Number Of Uninsured Dropped By 8.8M In Health Law’s First Year, Official Survey Finds
That decline was reported by the CDC's National Health Interview Survey, which is considered to be the gold standard by researchers. Black Americans under the age of 65 made the biggest gains, with uninsured rates falling by nearly a third from 18.9 percent to 13.5 percent.
The New York Times:
Fewer Poor Uninsured, Study Finds In Health Law
The share of poor Americans who were uninsured declined substantially in 2014, according to the first full year of federal data since the Affordable Care Act extended coverage to millions of Americans last year. The drop was largely in line with earlier findings by private polling companies such as Gallup, but was significant because of its source — the National Health Interview Survey, a long-running federal survey considered to be a gold standard by researchers. The findings are being released on Tuesday. (Taversnise, 6/23)
The Huffington Post:
Obamacare's First Year Brought Health Insurance To Millions, Official Survey Says
Millions of people gained health insurance last year as Affordable Care Act benefits took effect, according to the first official accounting by the federal government. In 2014, 36 million U.S. residents, or 11.5 percent of the population, were uninsured on the day they were surveyed, a decline of 8.8 million people and 2.9 percentage points from the year before, according to the Centers for Disease Control and Prevention's National Health Interview Survey. The Affordable Care Act remains unpopular, and is besieged politically and legally. The Republican-controlled Congress continues efforts to unwind the law, GOP presidential hopefuls vow to shepherd its repeal and the Supreme Court is poised to rule on a lawsuit conceived by conservative and libertarian activists that would undo much of Obamacare's expansion of health coverage. (Young, 6/23)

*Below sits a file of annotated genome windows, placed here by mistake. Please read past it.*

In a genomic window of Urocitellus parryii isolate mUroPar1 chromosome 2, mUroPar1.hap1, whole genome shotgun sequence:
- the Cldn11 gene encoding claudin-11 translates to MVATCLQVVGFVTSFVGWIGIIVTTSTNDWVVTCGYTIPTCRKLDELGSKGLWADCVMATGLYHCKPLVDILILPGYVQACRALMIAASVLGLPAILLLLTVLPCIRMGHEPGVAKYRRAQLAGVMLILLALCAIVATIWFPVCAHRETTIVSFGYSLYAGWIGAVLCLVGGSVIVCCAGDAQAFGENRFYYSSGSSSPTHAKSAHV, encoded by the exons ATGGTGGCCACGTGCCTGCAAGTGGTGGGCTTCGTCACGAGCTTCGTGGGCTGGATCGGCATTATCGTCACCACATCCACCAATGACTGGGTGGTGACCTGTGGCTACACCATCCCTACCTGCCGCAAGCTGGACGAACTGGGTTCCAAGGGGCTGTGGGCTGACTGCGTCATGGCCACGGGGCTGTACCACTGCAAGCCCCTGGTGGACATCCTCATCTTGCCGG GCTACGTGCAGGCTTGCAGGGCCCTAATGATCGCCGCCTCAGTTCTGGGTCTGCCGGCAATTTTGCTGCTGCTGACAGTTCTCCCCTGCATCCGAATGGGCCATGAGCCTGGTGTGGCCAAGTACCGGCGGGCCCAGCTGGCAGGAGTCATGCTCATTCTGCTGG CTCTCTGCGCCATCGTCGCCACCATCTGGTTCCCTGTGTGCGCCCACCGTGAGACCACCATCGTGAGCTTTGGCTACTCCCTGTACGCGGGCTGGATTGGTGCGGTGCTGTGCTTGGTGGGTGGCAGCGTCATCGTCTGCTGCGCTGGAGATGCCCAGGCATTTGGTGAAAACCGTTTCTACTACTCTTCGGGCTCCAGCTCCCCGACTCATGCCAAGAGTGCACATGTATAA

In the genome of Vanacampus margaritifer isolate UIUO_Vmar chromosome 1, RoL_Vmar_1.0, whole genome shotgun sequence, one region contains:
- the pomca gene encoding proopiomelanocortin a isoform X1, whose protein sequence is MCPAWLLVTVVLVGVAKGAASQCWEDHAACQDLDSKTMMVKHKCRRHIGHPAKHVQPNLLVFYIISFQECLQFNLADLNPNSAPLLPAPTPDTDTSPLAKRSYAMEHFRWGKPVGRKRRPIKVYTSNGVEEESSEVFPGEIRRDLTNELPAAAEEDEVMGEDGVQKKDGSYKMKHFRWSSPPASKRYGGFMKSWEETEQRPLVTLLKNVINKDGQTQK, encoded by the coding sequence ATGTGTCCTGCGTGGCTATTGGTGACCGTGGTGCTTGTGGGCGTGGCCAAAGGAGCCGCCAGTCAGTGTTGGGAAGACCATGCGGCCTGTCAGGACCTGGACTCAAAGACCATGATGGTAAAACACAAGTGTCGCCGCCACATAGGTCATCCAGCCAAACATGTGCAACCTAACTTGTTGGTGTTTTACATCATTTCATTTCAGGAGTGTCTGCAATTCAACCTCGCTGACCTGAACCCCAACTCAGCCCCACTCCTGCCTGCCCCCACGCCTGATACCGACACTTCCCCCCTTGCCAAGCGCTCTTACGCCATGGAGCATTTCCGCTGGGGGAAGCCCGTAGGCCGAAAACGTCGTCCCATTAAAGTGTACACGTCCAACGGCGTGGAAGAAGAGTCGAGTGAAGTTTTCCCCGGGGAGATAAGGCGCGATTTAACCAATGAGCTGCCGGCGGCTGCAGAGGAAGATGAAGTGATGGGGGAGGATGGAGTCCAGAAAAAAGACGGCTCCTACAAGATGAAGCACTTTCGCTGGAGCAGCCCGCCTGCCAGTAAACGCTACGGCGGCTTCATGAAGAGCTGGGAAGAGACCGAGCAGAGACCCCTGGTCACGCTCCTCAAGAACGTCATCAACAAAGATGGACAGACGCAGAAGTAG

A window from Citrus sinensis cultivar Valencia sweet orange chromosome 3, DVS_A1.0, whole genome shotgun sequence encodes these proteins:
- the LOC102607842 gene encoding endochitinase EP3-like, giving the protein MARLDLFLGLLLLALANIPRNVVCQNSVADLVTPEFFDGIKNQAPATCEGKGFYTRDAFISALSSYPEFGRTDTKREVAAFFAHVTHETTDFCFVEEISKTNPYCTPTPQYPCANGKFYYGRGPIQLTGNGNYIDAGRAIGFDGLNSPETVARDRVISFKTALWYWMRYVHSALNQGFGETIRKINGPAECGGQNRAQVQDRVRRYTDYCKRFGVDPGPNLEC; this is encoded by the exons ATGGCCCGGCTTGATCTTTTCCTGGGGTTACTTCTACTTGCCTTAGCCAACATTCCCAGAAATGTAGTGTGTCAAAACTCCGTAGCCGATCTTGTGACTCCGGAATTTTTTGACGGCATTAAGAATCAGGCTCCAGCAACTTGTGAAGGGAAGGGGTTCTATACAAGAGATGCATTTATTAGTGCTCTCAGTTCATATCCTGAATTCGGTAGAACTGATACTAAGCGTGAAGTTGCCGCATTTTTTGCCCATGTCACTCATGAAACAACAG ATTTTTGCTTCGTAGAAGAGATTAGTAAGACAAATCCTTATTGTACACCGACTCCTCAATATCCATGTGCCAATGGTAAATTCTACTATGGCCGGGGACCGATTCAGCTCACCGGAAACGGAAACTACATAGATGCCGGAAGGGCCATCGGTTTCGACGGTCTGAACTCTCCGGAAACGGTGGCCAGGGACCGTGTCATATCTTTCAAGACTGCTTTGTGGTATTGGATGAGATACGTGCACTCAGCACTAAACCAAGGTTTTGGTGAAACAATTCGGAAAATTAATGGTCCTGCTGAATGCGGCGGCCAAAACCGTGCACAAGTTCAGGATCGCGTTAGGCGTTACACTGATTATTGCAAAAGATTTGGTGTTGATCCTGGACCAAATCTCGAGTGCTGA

Uninsured Rate Falls To Lowest Since Obamacare Implementation
The share of working-age people without health insurance fell by more than 4 percentage points in 2014, the biggest drop since the U.S. Centers for Disease Control and Prevention began reporting the data in 1997. Last year, 16.3 percent of adults under age 65, or about 31.7 million people, lacked medical coverage, according to a CDC survey published Tuesday. That’s down from 20.4 percent a year earlier. (Burger, 6/23)
Earlier related KHN coverage: Is The Uninsured Rate The Lowest Ever? (Rovner, 6/12)
Meanwhile, The Philadelphia Inquirer polled a group of experts to find out how they approach the pros and cons of long-term care insurance -
The Philadelphia Inquirer:
With Long-Term Care Coverage So Costly, What Do The Pros Do?
Only a dozen or so insurers still sell policies covering it, but one thing hasn't changed: Long-term care is still extraordinarily expensive. The median outlay for a private room in a nursing home was $240 a day ($87,600 a year) in 2014, more than twice the average household income of seniors. And consumers are reluctant to buy the insurance, according to a 2015 study by Wharton School professors Olivia Mitchell and Daniel Gottlieb. (Arvedlund, 6/22)